Conflicts of Interest – The Family Series

Valerie Hartley

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For want of a better description, a conflict of interest could best be described as a situation occurring when an individual or organisation is involved in multiple interests, one of which could possibly corrupt the motivation.  Okay….

More generally, a conflict of interest may be defined as any situation in which an individual or organisation, private or governmental, is in a position to exploit a professional or official capacity in some way for their personal or corporate benefit.  Okay…….again………

As a standing agenda item which should always feature early in the governance section of the trustee meeting agenda, conflicts of interest is in itself a minefield.  There are varying types of conflicts of interest with a list that could easily become endless, yet not solely limited to the world of occupational pension schemes.

Within Spence, as part of our human resource induction and overall conflicts of interest process and procedure, we must best consider the situation and possible impact where the interests of one position within the organisation could potentially contradict another and more-so, how we best manage this.  Family interests where a spouse, child, or other close relative who is employed or applies for employment within Spence is a prime example.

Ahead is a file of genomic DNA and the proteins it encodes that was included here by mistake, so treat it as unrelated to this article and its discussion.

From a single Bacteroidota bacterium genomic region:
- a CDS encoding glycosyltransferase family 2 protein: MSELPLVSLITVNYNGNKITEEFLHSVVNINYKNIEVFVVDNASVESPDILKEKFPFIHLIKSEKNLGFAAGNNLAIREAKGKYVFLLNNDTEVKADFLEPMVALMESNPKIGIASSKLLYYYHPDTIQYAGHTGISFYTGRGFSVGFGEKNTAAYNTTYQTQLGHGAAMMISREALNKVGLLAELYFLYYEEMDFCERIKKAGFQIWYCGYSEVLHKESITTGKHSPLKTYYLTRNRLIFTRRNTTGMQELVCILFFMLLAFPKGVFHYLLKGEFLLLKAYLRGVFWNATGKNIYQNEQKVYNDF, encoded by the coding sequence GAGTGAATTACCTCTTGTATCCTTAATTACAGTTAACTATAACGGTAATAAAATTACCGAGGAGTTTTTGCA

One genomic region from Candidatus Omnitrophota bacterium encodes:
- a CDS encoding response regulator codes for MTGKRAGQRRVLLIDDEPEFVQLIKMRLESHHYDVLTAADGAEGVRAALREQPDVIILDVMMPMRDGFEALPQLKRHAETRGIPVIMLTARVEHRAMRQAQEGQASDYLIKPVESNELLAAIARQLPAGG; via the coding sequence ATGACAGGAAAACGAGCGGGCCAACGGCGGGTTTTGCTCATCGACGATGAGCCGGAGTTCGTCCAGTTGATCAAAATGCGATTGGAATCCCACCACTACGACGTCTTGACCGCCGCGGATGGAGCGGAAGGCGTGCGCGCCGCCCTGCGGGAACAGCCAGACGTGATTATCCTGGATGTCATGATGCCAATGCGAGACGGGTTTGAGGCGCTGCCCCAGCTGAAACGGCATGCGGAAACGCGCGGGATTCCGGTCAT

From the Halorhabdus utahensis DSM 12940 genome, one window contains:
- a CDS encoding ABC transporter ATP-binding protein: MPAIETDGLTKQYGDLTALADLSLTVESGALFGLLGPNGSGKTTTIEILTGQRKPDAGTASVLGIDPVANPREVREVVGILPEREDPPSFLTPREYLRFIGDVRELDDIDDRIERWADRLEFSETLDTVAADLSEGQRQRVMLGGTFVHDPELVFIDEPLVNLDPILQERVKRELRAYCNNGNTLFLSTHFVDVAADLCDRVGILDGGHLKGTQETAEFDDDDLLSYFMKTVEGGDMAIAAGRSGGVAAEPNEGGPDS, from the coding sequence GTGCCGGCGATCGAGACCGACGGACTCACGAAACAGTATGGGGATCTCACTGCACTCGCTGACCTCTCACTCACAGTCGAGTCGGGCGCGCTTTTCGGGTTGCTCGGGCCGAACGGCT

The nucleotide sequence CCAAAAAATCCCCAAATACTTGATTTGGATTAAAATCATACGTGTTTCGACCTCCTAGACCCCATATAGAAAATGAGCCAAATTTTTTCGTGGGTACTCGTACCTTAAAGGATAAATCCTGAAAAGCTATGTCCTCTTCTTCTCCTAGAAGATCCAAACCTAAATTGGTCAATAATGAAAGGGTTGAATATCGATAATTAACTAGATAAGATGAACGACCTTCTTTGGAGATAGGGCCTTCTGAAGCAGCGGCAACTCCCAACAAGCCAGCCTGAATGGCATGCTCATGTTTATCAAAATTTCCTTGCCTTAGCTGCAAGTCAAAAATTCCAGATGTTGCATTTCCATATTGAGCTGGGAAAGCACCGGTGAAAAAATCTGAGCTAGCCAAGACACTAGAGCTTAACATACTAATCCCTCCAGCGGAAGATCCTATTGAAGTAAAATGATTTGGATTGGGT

We then have to consider ways to mitigate conflicts of interests should they arise. One could argue that the best way to handle conflicts of interests is to avoid them entirely, with adequate disclosure as a closely followed second where certain professionals are required either by rules related to their professional organisation, or by statute, to disclose any actual or potential conflicts of interest.  In some instances, failure to provide full disclosure could potentially be a crime.

Over and above conflicts of interest in relation to occupational pension schemes, Spence have implemented robust procedures in handling potential conflicts of interest where members of staff are or have been connected in some way or another to a current appointment. This could be where staff members previously worked for a scheme where Spence have been recently appointed to a scenario where sibling A and Sibling B are potentially conflicted in areas of our business where specific types of advice are being provided.

Generally, conflicts of interests should where possible be eliminated.  This does not apply to those family members mentioned earlier!  The specifics can however be rather controversial and once again, this is by no means in reference to earlier.  Should Psychiatrists be allowed to have extra-professional relations with patients is merely one example?  Codes of ethics help to minimise problems with conflicts of interests because they can describe the extent to which such conflicts should be avoided, and what the parties should do where such conflicts are permitted by a code of ethics, for example, disclosure as mentioned earlier.  I shall leave you with this thought…………..